The Bennett’s will have plenty of fans and familiar faces from around Boulder joining them on the start line in a few weeks with the likes of three-time XTERRA World Champion Julie Dibens and American Ironman great Ben Hoffman.
“Excited to make my annual appearance at the XTERRA Beaver Creek Championship in a few weeks and see where I stack up against some of the best athletes on the circuit,” said Hoffman, who finished second last year behind Middaugh.
“This year should be even more interesting as plenty of the on-road guys are having a crack at the high-altitude course in the Colorado mountains, including a big crew from Boulder (AJ Baucco, Sam Long, Rodrigo Acevedo, Leon Griffin, among others). Last year was the closest I’ve come to Josiah on his home course, and it will be fun to do battle again and see if I can take down the current world champion. He’s on the top of his game right now, and always shows up ready in Beaver Creek, so it won’t be easy. »
Indeed Beaver Creek is never easy, although Middaugh has made it look pretty easy while winning the last three years on the course here he helped to design. This year, the 37-year-old father of three enters the race as the reigning XTERRA World Champion, a title he chased for 15 years ever since he moved to Colorado.
« I was in Maui last year for Josiah’s big win, and it’s great to see an American bring it home after so many years without a title,” said Hoffman (noting Michael Tobin was the last American to win Worlds back in 2000). “He’d been right there so many times, and it’s really cool to see the perseverance pay off. XTERRA is truly a global sport now, and to have the trophy back in the U.S. is definitely special. »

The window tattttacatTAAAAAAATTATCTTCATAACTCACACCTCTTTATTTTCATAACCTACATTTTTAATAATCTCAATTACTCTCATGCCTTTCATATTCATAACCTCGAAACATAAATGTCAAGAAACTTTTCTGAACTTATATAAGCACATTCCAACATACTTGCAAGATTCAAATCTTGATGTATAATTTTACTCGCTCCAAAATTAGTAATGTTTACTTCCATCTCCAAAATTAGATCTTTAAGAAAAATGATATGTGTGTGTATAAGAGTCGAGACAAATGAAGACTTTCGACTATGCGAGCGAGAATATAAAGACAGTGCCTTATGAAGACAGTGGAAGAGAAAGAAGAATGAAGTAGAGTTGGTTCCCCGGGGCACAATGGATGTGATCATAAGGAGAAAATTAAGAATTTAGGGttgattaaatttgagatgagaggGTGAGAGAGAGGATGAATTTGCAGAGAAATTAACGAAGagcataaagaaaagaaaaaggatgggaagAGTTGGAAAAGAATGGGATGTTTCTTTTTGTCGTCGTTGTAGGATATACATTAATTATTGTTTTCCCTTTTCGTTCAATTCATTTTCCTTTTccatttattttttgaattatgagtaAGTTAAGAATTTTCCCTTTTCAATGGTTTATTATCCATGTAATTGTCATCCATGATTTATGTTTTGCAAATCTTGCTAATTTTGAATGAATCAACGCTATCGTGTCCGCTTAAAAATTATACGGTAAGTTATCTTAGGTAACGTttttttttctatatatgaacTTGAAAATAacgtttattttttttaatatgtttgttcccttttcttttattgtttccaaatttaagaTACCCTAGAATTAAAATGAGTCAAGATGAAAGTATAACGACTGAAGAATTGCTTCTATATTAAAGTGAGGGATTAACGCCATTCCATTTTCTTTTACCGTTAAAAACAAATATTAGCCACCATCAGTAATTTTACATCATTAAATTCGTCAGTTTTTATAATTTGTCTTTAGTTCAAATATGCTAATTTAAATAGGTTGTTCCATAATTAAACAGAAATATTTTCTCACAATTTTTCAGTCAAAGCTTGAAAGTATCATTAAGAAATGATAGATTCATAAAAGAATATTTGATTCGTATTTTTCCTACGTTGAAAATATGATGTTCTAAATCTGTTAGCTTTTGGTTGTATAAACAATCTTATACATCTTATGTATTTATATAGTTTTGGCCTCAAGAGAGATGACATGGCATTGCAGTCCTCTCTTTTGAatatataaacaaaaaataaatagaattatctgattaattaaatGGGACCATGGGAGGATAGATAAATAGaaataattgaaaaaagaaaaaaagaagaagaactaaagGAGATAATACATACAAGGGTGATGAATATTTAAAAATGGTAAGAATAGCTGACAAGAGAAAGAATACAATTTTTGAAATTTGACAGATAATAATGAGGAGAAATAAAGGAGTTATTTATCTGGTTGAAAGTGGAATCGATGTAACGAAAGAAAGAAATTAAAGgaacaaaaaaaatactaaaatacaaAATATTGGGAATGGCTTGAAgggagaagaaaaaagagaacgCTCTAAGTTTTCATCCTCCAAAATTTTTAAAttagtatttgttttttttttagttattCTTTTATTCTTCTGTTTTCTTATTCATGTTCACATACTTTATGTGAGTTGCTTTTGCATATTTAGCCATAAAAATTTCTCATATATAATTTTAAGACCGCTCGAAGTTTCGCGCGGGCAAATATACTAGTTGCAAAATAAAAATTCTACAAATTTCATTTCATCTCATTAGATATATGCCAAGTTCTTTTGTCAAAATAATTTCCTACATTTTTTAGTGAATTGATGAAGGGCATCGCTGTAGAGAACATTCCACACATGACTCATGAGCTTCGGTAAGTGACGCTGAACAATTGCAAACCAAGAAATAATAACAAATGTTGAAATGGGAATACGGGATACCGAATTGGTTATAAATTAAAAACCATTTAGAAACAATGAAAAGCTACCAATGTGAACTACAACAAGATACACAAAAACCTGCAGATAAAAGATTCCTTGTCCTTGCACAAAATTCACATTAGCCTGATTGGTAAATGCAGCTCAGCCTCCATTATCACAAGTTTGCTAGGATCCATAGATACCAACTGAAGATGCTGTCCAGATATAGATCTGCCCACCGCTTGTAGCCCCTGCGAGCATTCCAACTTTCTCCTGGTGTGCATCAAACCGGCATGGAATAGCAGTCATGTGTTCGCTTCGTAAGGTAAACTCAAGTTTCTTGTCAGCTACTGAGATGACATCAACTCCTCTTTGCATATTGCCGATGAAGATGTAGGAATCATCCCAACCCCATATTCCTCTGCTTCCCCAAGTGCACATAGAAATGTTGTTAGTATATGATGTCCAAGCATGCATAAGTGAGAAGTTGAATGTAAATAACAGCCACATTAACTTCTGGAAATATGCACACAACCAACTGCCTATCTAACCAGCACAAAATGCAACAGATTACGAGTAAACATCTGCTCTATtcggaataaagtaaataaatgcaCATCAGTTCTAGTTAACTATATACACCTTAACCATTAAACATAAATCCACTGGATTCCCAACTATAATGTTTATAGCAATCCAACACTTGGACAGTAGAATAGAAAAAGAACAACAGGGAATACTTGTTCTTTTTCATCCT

MIDDAUGH COACHING CORNER COLUMN XII
RACING AT ALTITUDE!
Beginning in my undergraduate studies, the physiological responses to training and racing at altitude have always fascinated me. In June of 2000 my wife and I moved to Vail, Colorado for for the summer to experience it first hand. That summer I also jumped in my first XTERRA in Keystone, with the swim above 9000 ft and the bike course peaking out above 11,000 ft. Since then I have seen the Mountain Championship won by both altitude dwellers and nonaltitude dwellers. Mountain courses are fitness courses and I concluded early on that the fittest athletes tend to do well at sea level, altitude and everything in between. Let’s take a look at what the research says, but no need to over-analyze.
Then I will offer some practical advice that everyone can benefit from especially for those arriving from lower elevations. The exercise physiology world took interest in altitude just prior to the 1968 Mexico City Olympics, an event contested at about 7,350 feet above sea level. Coincidentally, the swim for the Beaver Creek XTERRA is at almost the exact same elevation. By scientific standards this is still considered a moderate altitude. Many of the studies since the 1968 Olympics focused on training at altitude as a method to improve sea level performance, but we want to examine what
happens when the race is held at altitude.